It’s springtime! Time to break out the mallets and wickets!
Awww, shi-it—missed the wicket –shot way too long—the red ball hurdles over the turned-on sprinkler and lands in the woods at the edge of suburbia. A member of the cool team, a cutie, follows me to the woods to ball hunt. My hot teammate watches from the court.
Guerrilla croquet, a variation of the classic 6 or 9-wicket game, is played with two teams: the “hot team” plays the warmly- hued balls (the reds and yellows) while the “cool team” plays the cooler colors (the blue and black balls). Nine wickets are set up ruggedly in long grass, woods, parks, drainage ditches, cemeteries, or abandoned construction–any place that a 100x 50 foot course can be laid out. But mostly, guerrilla croquet is played on backyards littered with lawn furniture, with the added difficulty of oscillating sprinklers dit-twacking water in the players’ faces as they concentrate on moving their ball through the wickets.
To get started, first refresh your memory of Backyard Croquet.
Then, forget the picky details involved in measuring out an evenly-spaced playing field. In guerrilla croquet, the helix shape of the course is borrowed from traditional croquet, but the wickets are not a set distance apart. Instead, they are placed willy-nilly and in challenging spots. Courts set up in public parks should incorporate both hills and trees if possible. Placing a group of wickets in a cluster of trees makes the game much more interesting.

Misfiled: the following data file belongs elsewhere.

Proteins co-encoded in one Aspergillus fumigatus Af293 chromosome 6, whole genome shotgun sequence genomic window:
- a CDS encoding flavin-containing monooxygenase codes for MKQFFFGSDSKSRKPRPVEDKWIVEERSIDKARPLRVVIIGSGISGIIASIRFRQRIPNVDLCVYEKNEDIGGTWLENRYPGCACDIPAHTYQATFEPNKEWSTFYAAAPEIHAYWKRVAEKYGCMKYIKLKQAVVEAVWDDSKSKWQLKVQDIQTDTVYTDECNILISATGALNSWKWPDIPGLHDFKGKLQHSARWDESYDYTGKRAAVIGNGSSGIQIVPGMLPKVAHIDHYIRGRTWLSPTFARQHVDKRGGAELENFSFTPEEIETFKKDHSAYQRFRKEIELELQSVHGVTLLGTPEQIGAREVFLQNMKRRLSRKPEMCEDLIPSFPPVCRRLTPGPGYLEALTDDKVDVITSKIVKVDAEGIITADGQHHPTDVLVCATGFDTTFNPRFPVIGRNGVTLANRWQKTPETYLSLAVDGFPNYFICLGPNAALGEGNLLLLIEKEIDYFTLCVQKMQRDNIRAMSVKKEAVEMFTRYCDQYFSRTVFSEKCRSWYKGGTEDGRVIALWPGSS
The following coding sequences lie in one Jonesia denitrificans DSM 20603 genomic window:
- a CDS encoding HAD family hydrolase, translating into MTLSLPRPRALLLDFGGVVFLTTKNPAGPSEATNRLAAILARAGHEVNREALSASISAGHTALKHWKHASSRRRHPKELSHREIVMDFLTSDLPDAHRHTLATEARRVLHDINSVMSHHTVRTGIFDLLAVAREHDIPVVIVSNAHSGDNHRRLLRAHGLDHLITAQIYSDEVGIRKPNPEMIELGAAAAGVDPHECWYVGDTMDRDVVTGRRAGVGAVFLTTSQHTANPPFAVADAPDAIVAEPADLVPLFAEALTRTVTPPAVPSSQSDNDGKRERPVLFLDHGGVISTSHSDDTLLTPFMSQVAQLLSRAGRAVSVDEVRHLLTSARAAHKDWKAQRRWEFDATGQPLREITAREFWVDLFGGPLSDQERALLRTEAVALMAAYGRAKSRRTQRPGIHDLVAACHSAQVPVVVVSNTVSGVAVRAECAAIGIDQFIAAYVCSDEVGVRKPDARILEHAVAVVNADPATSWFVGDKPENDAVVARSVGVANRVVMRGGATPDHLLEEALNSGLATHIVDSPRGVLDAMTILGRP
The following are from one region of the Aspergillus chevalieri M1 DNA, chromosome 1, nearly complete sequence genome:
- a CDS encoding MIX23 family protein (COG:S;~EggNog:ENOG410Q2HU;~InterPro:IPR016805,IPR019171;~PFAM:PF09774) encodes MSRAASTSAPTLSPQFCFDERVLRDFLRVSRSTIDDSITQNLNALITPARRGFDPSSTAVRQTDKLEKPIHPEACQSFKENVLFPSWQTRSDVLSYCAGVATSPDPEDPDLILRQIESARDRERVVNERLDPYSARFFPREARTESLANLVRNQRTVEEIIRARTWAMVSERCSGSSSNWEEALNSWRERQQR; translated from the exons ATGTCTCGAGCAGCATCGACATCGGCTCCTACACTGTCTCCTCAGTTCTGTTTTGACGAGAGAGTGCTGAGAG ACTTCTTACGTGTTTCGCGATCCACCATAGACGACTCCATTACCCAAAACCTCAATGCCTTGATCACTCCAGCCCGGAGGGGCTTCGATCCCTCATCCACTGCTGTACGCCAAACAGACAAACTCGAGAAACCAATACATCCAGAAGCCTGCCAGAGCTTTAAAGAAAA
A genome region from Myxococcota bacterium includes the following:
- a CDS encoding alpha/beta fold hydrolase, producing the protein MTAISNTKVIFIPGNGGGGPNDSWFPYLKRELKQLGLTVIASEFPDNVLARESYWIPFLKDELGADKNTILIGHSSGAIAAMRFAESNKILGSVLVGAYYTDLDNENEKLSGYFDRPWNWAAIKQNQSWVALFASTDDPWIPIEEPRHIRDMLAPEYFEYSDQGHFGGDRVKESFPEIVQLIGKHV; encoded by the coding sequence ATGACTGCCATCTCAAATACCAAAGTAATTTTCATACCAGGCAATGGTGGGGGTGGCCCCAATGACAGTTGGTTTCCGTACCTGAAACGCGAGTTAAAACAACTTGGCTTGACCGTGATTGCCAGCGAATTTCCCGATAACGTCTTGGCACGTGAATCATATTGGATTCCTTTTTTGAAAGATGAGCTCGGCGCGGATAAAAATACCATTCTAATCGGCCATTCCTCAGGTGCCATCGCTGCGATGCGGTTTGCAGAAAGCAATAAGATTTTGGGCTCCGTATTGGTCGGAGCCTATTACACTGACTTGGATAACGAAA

Next, fish out the croquet set in the basement or buy a set. Crafty players will tire of flimsy, commercially available wickets and make their own, sturdier wickets from pvc pipe or metal. For ideas, visit the Extreme Croquet Organization. This group of players uses a metal “double wicket” for ultra play and gives diagrams for court lay-outs in varied terrains.
The best part of guerrilla croquet? Its informality- players should drink, swear, and never wear all-white.
End your day of guerrilla cricket with this tasty cocktail…
The Sticky Wicket
A lubricant for tight spots, tricky wickets and woodsy thickets. To create this drink, first infuse your own cognac with vanilla bean and fresh ginger.
Vanilla-Ginger Infused Cognac
1 bottle of good quality Cognac (I like Remy Martin for this)
1 vanilla bean, split open but NOT scraped (the pods add lots of flavor)
1 whole, washed, thumb-sized piece of ginger
Put all ingredients in a large glass jar with a tight-fitting lid in a cool spot out of direct sunlight for two days. Whew. Flip the jar and let macerate two days more. Taste. Continue to macerate the cognac for up to 2 weeks according to your taste. It will grow increasingly spicy. Once ready, strain the vanilla pods and ginger and funnel the liquor back into the Cognac bottle.
For each drink:
Pour cold prosecco in a champagne flute and float about 1 TBSP. of homemade Vanilla-Ginger Cognac on top. Add a splash of bitters and garnish with twist of orange peel or piece of pickled ginger.